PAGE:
Manitoba ready for a fight on the carbon plan
Manitoba Premier Brian Pallister is still considering taking the federal government to court as the fight over their national carbon price plan.
This week the Manitoba government announced it will no longer willingly impose a carbon tax on its citizens.
Ottawa has ordered the provinces to introduce a tax of $10 per tonne this year, and increase that amount by $10 each year until it reaches $50 in 2022. Pallister had proposed a flat rate of $25 per tonne for this year, but the Trudeau government has said it would impose its price on any province that doesn't match their targets.
"If the [federal] threat is hanging over us I have a choice, right, I can introduce a flat and low carbon price like the Prairie Horizon and then they'll fight me in a year and they'll raise it. I can fight them in a year or I can fight them now," Pallister told CBC's Chris Hall.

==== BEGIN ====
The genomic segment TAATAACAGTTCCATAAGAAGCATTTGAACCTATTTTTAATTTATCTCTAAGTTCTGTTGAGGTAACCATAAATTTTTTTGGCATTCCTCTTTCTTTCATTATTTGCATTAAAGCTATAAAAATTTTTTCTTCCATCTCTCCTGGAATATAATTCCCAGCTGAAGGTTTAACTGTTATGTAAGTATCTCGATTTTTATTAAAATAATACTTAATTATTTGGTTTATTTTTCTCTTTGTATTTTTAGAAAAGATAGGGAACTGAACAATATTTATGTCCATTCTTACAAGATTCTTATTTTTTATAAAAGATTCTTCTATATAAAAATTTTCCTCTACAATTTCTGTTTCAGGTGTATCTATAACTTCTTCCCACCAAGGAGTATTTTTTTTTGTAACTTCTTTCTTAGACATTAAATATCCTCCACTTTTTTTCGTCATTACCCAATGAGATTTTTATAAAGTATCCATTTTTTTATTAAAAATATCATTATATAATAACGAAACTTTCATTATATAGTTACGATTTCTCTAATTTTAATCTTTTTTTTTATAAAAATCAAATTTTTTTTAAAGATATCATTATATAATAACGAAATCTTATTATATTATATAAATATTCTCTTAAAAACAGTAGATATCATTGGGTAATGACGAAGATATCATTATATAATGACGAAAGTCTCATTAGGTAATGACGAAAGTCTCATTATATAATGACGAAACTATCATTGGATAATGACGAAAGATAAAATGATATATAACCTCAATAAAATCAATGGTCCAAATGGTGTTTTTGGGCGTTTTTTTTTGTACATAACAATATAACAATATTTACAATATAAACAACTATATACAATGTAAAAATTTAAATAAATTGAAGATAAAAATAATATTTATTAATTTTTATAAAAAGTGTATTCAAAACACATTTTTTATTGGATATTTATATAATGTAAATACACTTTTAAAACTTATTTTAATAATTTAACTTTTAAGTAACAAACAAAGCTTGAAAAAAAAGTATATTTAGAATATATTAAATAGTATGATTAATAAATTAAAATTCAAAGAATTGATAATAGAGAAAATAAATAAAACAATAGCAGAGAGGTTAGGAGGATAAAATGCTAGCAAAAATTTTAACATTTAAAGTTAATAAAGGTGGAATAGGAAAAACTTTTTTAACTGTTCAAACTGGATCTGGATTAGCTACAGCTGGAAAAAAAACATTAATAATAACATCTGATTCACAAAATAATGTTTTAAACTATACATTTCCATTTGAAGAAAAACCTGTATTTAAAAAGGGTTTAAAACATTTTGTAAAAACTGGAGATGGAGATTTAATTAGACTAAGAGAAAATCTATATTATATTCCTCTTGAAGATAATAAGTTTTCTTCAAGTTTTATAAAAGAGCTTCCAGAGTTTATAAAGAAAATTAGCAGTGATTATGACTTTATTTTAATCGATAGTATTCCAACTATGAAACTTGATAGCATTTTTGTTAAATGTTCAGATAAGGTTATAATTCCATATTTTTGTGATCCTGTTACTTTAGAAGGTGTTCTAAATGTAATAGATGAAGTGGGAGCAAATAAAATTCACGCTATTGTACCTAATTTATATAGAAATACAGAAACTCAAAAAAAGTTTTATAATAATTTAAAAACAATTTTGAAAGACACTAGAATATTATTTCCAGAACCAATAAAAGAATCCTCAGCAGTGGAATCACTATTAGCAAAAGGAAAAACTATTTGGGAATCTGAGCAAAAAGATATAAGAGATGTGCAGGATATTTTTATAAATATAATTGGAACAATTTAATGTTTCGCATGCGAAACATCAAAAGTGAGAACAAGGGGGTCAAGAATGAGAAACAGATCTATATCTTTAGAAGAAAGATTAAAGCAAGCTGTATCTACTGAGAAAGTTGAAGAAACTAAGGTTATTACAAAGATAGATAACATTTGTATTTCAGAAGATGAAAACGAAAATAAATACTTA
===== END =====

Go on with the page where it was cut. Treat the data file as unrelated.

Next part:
"I can't have this uncertainty repelling private sector capital investment in my province."
When asked about their plan to take Manitoba's case to court Pallister said they'll "cross that bridge when we come to it."
Saskatchewan and Ontario have raised questions about whether the plan is unconstitutional.
"We think we have a better case, with all due respect to my provincial colleagues right, I think we have a better case to make," he said.
Intergovernmental Affairs Minister Dominic LeBlanc called Pallister's move a "flip flop" on the carbon tax.
Still, Pallister says his overall relationship with the federal Liberals isn't frayed.
"I think our relationship on numerous other files has grown in its strength. I do not distrust the prime minister," he said.
"The priorities are not the same as ours and when they are not, two thinking people are going to disagree and we disagree.